Of the more than 200 private wells sampled in the Beaver Dam Lake area, none tested with PFOS above the lifetime health-advisory level set by the federal Environmental Protections Agency.
The news was presented by New York State Department of Environmental Conservation and Department of Health officials at a public forum held at Washingtonville Middle School last month. Speakers provided residents with an update on recent sampling results from in and around Beaver Dam Lake.
The DEC was adamant in stating that local fish remain unsafe for human consumption. “If there’s one message from tonight, it’s to not eat the fish,” said the DEC’s George Heitzman, head of the agency’s investigation into perfluorooctane sulfonate (PFOS) contamination at Stewart Air National Guard Base.
“None of the (Beaver Dam Lake area) results had levels over the 70-parts-per-trillion health advisory,” said Wendy Kuehner, a DOH project manager.
Kuehner pointed to a map on an overhead projector showing a shaded area where private wells had been tested. The vast majority of these wells tested “non-detect” for PFOS and perfluorooctanoic acid (PFOA), she said, meaning the wells tested with less than 2 parts per trillion of either chemical.
The sampling program was carried out a year following the discovery of PFOS at Beaver Dam and Washington lakes. Not used for drinking water, Beaver Dam Lake was found to contain PFOS concentrations of 41 parts per trillion and 11 parts per trillion of PFOA last year. The lake is located in the towns of Blooming Grove, Cornwall and New Windsor.
Washington Lake, which serves as the City of Newburgh’s main drinking-water reservoir, tested with PFOS levels ranging between 140 and 170 parts per trillion. The city has since switched to using drinking water from the Catskill Aqueduct.
According to the DOH, “PFOS levels decline in blood naturally by about half every 5-7 years, assuming there is no additional exposure. However, the chemical diminishes within months in certain animal species, said DOH research scientist Jim Bowers. “As a species, we happen to be really bad at getting rid of it,” he said. “It takes a long time for the chemical to leave our bodies.”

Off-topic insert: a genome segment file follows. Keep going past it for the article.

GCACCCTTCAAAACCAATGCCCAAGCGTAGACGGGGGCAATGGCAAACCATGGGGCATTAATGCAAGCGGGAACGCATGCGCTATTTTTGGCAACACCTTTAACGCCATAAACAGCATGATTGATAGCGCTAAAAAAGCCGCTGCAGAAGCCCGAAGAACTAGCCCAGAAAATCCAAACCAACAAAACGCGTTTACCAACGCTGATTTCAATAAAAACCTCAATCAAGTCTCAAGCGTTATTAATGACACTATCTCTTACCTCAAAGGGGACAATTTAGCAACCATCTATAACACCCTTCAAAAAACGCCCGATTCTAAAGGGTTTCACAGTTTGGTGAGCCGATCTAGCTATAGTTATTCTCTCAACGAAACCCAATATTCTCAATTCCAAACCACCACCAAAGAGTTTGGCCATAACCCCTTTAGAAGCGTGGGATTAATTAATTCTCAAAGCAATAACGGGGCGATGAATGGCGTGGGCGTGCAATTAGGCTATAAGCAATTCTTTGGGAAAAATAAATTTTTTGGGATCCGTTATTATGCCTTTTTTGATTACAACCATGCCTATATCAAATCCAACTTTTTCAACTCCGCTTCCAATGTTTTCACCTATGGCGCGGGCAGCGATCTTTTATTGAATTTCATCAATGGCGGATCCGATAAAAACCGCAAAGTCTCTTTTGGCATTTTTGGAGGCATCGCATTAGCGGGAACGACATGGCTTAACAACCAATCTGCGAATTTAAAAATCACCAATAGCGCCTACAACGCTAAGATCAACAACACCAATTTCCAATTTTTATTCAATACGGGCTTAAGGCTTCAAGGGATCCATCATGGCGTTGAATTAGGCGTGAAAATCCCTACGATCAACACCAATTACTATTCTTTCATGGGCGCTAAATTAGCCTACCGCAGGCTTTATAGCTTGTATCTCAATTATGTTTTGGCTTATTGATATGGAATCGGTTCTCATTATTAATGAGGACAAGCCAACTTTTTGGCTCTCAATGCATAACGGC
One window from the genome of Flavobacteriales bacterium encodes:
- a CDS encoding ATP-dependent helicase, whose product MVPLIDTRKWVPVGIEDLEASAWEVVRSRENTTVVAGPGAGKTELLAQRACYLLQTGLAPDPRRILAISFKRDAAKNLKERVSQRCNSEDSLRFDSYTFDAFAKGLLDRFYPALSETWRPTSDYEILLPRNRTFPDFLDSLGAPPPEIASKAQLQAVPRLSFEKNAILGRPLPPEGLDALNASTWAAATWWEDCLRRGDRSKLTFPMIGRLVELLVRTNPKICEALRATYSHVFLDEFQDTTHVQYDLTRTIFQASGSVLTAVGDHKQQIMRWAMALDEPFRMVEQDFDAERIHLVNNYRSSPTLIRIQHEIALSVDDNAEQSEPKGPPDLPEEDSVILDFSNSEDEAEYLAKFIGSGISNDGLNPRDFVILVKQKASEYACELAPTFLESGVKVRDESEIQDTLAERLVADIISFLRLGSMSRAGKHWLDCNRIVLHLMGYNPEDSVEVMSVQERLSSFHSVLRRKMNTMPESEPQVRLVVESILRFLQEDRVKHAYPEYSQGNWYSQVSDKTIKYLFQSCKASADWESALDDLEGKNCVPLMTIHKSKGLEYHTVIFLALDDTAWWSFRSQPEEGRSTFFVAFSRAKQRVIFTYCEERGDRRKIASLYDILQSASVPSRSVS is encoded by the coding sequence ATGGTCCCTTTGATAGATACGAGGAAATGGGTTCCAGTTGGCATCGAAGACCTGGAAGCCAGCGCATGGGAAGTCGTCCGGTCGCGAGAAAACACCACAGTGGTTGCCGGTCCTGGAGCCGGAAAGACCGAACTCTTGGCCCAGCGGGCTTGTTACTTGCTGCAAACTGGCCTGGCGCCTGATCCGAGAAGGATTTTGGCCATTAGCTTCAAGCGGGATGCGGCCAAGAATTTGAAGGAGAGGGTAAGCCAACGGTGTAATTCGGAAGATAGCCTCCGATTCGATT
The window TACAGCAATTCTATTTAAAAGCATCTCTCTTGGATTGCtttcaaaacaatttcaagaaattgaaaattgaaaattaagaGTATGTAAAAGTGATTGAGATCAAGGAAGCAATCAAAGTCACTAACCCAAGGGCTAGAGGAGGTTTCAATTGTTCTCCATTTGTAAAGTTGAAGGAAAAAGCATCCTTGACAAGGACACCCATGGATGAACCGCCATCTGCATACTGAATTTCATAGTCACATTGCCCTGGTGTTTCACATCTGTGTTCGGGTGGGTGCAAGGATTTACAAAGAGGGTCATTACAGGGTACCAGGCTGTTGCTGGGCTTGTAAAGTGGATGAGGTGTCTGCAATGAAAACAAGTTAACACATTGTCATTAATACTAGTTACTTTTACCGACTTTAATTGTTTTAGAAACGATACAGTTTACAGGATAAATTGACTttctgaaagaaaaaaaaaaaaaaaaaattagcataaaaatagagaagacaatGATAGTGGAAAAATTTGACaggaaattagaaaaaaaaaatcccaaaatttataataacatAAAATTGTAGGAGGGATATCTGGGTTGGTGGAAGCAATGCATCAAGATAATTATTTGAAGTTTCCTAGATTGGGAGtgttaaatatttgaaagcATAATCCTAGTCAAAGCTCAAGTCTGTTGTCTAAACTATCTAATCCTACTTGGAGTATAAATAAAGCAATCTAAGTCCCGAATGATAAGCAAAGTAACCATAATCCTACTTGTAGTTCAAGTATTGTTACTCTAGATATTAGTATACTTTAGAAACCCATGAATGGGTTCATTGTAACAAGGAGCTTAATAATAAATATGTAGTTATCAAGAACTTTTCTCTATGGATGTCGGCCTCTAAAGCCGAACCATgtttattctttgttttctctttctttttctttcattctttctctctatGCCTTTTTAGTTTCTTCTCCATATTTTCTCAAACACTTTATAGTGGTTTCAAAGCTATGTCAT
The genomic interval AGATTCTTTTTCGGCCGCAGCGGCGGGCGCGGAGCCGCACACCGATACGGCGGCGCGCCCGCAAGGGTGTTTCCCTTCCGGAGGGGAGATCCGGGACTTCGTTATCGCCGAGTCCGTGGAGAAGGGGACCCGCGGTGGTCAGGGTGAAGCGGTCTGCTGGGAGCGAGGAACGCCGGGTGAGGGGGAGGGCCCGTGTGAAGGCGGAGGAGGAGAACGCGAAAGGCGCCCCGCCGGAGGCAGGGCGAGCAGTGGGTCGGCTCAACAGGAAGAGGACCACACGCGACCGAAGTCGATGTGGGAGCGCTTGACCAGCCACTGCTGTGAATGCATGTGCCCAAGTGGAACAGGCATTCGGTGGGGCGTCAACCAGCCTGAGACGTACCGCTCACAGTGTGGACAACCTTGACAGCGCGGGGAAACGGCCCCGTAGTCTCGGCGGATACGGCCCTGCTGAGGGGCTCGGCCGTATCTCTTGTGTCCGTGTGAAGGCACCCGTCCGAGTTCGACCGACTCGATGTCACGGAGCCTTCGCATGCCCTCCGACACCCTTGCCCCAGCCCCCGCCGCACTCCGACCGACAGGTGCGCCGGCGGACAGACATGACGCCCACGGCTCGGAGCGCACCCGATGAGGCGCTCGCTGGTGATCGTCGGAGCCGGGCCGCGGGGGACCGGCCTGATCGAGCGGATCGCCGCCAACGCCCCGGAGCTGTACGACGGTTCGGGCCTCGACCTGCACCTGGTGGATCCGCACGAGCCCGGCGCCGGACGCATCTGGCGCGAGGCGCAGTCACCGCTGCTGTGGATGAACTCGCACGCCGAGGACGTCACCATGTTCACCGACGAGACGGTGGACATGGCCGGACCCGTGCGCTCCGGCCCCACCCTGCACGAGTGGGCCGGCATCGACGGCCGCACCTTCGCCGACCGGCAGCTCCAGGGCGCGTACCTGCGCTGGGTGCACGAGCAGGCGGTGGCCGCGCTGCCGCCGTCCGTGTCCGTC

People living in the Beaver Dam Lake area who took blood tests averaged 5 micrograms per liter of PFOS in their blood, Bowers said, compared to an average of 20 micrograms per liter in City of Newburgh residents.
The state installed a total of 33 point-of-entry water filtration systems on properties with wells that tested with higher levels of the chemicals, Kuehner said. The DEC will monitor the filtration systems moving forward, she said.
A catch-and-release advisory remains in effect for fish in seven local water ways: Beaver Dam Lake, Moodna Creek, Washington Lake, Masterson Park Pond, Silver Stream and Recreation Pond, thought to be the chief delivery point for perfluorinated chemicals (PFCs) flowing into the watershed from the air base.
The DEC sampled several fish species in these water bodies – yellow perch and largemouth bass among them – and found the fish to contain elevated levels of PFOS and PFOA, Heitzman said. PFCs were found in the highest concentrations in fish at Recreation Pond, Heitzman said. He described the pond, which feeds Silver Stream, as “ground zero” for the PFOS pollution in Washington Lake.
However, the PFOS and PFOA that migrated to Beaver Dam Lake came through surface water, he said. Moreover, the chemicals flowing into the Beaver Dam Lake area were produced during a FedEx plane fire in 1996, he explained. “The FedEx fire is what’s feeding the area in Beaver Dam Lake,” Heitzman said.
The Port Authority of New York and New Jersey owns the property on which the air base is located, Heitzman noted. “The Port Authority, just last week, gave us a conceptual plan to isolate (the) storm-water system that feeds from the FedEx fire and discharges into the Beaver Dam Lake area,” he said. “It’s a first step.”
To date, the U.S. Department of Defense has declined to take any remedial action to address the PFC contamination of drinking water surrounding the air base, Heitzman said.
By SHANTAL RILEY